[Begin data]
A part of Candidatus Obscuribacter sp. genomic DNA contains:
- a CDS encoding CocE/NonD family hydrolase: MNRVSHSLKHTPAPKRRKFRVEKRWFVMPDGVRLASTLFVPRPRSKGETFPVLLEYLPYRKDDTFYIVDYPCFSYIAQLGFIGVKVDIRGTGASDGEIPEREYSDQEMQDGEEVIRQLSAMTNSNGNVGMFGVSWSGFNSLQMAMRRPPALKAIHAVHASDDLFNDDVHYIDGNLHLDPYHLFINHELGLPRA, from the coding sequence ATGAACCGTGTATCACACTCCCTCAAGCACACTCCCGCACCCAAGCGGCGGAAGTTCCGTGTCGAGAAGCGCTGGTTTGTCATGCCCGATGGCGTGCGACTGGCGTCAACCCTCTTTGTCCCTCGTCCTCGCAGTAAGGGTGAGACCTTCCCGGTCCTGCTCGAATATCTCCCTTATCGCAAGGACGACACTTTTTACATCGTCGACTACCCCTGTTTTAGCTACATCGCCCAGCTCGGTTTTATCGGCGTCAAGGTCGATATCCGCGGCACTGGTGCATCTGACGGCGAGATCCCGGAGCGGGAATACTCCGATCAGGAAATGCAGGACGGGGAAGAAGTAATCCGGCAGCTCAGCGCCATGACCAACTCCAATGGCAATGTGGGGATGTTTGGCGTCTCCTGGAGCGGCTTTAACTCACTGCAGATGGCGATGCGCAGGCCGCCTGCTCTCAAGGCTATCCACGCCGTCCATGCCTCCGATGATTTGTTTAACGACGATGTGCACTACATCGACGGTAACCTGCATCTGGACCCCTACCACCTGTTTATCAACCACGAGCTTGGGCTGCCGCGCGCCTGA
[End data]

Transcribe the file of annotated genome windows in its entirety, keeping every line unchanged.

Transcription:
A part of Candidatus Obscuribacter sp. genomic DNA contains:
- a CDS encoding CocE/NonD family hydrolase: MNRVSHSLKHTPAPKRRKFRVEKRWFVMPDGVRLASTLFVPRPRSKGETFPVLLEYLPYRKDDTFYIVDYPCFSYIAQLGFIGVKVDIRGTGASDGEIPEREYSDQEMQDGEEVIRQLSAMTNSNGNVGMFGVSWSGFNSLQMAMRRPPALKAIHAVHASDDLFNDDVHYIDGNLHLDPYHLFINHELGLPRA, from the coding sequence ATGAACCGTGTATCACACTCCCTCAAGCACACTCCCGCACCCAAGCGGCGGAAGTTCCGTGTCGAGAAGCGCTGGTTTGTCATGCCCGATGGCGTGCGACTGGCGTCAACCCTCTTTGTCCCTCGTCCTCGCAGTAAGGGTGAGACCTTCCCGGTCCTGCTCGAATATCTCCCTTATCGCAAGGACGACACTTTTTACATCGTCGACTACCCCTGTTTTAGCTACATCGCCCAGCTCGGTTTTATCGGCGTCAAGGTCGATATCCGCGGCACTGGTGCATCTGACGGCGAGATCCCGGAGCGGGAATACTCCGATCAGGAAATGCAGGACGGGGAAGAAGTAATCCGGCAGCTCAGCGCCATGACCAACTCCAATGGCAATGTGGGGATGTTTGGCGTCTCCTGGAGCGGCTTTAACTCACTGCAGATGGCGATGCGCAGGCCGCCTGCTCTCAAGGCTATCCACGCCGTCCATGCCTCCGATGATTTGTTTAACGACGATGTGCACTACATCGACGGTAACCTGCATCTGGACCCCTACCACCTGTTTATCAACCACGAGCTTGGGCTGCCGCGCGCCTGA